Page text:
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The downward trend: Nature's decline risks our quality of life

Scientists conducted a sweeping review of nature's contributions to humans in order to present a clear breakdown of global trends since 1970. Not surprisingly, the results are grim

International Center for Tropical Agriculture (CIAT)

Research News

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IMAGE: This chart distinguishes between different forms of contributions with specific examples. view more 

Credit: Brauman et al. (2020)

It is no secret that over the last few decades, humans have changed nature at an ever-increasing rate. A growing collection of research covers the many ways this is impacting our quality of life, from air quality to nutrition and income. To better understand how which areas are most at risk, scientists have combed through volumes of literature to present global trends in the relationship between human wellbeing and environmental degradation.

Their work, which included Fabrice DeClerck from the Alliance of Bioversity International and CIAT, was summarized in "Global trends in nature's contributions to people", which was recently published in Proceedings of the National Academy of Sciences.

This systematic review builds on the Intergovernmental Science-Policy Platform on Biodiversity and Ecosystem Services (IPBES) Global Assessment Report, which in 2019 provided the most comprehensive assessment yet of nature's decline and biodiversity loss, when it emphasized that 1 million plant and animal species face extinction.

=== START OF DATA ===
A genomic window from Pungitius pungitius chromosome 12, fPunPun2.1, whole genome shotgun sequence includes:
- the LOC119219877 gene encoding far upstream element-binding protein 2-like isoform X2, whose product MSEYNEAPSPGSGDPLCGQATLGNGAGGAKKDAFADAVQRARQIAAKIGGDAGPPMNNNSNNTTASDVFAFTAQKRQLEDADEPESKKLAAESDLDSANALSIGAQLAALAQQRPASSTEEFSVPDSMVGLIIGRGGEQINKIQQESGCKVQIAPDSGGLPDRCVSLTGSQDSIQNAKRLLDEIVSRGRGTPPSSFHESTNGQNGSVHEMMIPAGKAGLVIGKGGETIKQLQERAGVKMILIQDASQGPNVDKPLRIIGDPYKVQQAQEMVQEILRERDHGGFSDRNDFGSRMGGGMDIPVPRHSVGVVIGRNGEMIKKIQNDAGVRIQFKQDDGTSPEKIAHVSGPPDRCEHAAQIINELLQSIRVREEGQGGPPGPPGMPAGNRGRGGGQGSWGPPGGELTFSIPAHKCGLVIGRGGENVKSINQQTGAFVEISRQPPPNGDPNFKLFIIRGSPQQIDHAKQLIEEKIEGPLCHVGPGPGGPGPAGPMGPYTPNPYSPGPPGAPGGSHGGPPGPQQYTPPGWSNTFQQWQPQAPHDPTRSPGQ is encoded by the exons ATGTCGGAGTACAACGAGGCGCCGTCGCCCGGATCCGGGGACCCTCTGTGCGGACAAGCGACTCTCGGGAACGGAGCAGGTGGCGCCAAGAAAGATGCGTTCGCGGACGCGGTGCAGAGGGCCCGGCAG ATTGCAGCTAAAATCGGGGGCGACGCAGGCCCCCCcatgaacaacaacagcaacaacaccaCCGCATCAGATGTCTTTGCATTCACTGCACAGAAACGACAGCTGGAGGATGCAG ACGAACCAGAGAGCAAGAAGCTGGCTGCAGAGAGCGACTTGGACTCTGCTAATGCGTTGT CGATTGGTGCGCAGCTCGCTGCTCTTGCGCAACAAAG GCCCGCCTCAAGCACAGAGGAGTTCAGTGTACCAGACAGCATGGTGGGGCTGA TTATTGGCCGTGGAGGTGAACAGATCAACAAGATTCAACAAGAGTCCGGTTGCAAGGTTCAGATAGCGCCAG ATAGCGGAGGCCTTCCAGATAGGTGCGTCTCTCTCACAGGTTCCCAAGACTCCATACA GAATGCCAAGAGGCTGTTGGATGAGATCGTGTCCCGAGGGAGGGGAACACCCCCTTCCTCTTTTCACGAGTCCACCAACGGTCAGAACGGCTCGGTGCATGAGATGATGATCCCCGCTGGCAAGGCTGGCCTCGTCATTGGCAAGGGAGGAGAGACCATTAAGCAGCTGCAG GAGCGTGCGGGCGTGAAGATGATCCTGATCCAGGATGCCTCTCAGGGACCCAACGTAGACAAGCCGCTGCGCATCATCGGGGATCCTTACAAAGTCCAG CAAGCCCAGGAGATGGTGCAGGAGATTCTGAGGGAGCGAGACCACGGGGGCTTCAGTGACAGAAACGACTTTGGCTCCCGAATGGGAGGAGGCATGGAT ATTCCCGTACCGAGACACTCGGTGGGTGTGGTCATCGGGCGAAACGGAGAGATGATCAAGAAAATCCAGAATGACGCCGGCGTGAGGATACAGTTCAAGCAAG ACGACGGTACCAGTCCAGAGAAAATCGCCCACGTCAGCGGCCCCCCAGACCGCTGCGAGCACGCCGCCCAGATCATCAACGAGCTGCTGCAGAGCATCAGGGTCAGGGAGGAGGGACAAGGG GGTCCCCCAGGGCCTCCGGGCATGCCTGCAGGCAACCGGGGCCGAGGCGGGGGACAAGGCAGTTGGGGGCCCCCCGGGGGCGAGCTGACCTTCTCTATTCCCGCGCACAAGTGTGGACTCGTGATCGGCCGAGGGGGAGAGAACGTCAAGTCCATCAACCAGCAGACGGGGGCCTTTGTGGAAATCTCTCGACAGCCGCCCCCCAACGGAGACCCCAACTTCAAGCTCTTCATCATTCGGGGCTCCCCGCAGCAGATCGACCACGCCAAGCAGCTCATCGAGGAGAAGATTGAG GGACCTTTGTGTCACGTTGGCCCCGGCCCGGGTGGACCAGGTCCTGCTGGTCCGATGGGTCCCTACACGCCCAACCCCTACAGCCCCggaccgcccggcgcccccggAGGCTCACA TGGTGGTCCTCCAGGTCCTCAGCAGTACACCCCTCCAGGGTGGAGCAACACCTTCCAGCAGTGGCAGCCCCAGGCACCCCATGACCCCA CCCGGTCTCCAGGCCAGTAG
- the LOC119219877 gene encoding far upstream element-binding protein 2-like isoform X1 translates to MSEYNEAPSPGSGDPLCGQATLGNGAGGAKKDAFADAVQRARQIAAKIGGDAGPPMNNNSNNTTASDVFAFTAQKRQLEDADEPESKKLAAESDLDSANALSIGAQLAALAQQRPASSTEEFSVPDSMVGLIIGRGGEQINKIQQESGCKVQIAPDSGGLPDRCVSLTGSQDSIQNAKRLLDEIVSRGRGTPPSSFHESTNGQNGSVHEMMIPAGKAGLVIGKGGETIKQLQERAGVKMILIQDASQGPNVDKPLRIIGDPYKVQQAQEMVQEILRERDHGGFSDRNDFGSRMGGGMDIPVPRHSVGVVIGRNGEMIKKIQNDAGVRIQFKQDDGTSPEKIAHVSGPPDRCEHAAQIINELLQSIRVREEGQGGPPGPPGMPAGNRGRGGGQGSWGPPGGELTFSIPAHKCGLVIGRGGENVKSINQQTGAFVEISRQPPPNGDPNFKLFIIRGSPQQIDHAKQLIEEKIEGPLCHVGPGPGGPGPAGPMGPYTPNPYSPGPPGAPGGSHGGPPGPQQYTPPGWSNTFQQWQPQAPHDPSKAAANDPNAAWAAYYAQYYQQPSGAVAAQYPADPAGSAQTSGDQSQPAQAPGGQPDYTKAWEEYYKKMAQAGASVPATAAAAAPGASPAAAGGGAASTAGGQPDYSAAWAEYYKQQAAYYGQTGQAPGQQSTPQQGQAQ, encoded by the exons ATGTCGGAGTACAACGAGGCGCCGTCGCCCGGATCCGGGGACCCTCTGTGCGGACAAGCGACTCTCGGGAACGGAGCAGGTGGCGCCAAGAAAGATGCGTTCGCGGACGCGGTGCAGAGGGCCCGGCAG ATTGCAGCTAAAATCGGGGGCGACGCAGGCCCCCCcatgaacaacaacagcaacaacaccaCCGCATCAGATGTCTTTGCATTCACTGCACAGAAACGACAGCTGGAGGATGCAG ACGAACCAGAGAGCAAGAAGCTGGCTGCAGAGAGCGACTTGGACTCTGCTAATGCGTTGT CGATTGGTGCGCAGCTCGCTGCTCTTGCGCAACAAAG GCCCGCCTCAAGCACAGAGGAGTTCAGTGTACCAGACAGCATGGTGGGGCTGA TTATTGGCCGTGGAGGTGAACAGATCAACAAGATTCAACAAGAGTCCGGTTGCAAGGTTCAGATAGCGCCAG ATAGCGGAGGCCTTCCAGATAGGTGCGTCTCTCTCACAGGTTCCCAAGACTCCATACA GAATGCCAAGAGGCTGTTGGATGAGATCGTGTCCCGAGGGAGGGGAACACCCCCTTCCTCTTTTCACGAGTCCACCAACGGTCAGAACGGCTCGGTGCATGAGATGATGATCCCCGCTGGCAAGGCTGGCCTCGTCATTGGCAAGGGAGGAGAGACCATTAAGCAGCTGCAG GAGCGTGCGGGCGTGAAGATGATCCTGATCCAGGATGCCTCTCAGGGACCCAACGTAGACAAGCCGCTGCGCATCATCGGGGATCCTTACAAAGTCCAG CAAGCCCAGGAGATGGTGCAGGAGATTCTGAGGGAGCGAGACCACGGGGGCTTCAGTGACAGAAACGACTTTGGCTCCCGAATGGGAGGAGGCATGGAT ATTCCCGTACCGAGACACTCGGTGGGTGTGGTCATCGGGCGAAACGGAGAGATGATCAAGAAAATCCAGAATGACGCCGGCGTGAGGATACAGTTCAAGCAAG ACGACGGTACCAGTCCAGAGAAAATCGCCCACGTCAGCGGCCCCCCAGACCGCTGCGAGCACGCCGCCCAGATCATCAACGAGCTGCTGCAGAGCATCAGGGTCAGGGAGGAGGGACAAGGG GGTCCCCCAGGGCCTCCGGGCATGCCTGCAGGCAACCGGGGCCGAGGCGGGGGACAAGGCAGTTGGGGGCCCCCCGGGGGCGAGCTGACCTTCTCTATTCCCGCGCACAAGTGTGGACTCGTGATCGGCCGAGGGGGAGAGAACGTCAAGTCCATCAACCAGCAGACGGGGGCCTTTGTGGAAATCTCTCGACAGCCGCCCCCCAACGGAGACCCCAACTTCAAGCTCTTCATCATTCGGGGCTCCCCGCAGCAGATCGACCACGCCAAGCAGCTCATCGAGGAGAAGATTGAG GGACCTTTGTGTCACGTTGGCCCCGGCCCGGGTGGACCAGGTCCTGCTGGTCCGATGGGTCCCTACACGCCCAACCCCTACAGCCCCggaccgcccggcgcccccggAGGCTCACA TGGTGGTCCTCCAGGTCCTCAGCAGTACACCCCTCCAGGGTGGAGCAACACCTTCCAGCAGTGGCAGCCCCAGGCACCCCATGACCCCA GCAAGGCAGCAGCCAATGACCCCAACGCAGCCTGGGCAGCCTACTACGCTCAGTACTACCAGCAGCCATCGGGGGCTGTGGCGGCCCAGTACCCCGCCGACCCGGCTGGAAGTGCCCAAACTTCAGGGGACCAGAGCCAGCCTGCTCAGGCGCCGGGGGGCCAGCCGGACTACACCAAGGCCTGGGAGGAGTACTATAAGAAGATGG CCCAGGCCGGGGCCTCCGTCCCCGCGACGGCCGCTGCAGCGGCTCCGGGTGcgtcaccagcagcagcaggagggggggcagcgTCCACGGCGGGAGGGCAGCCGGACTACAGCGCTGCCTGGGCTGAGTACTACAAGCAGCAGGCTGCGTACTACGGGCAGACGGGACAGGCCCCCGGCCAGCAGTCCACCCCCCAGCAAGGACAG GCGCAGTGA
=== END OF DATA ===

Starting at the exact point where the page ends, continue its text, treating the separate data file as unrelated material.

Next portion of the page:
The PNAS review evaluates how biodiversity loss affects human wellbeing. It differentiates between nature's potential contributions, realized contributions, environmental conditions, and impact on quality of life. Material and non-material indicators, including greenhouse gas concentration, pest control and cultural knowledge were used to assess whether trends were worsening, about the same, or improving since 1970. Unsurprisingly, many were shown to be in sharp decline. Particularly in the context of agriculture, the review underscores that we face interrelated risks such as declining crop yields, declining pollinator populations, and reduced soil productivity.

Even increases in areas such as volume of crop commodity production hold a warning, as trends on human health from food diverge depending on variables such as region and socioeconomic context.

This paper represents one step in documenting the importance of nature's contributions to people, which the scientists hope can improve our ability to manage earth systems effectively, equitably, and sustainably.

"Nature contributes to our health and well-being in many ways, and our actions put these benefits at risk," said author Kate Brauman of the University of Minnesota.

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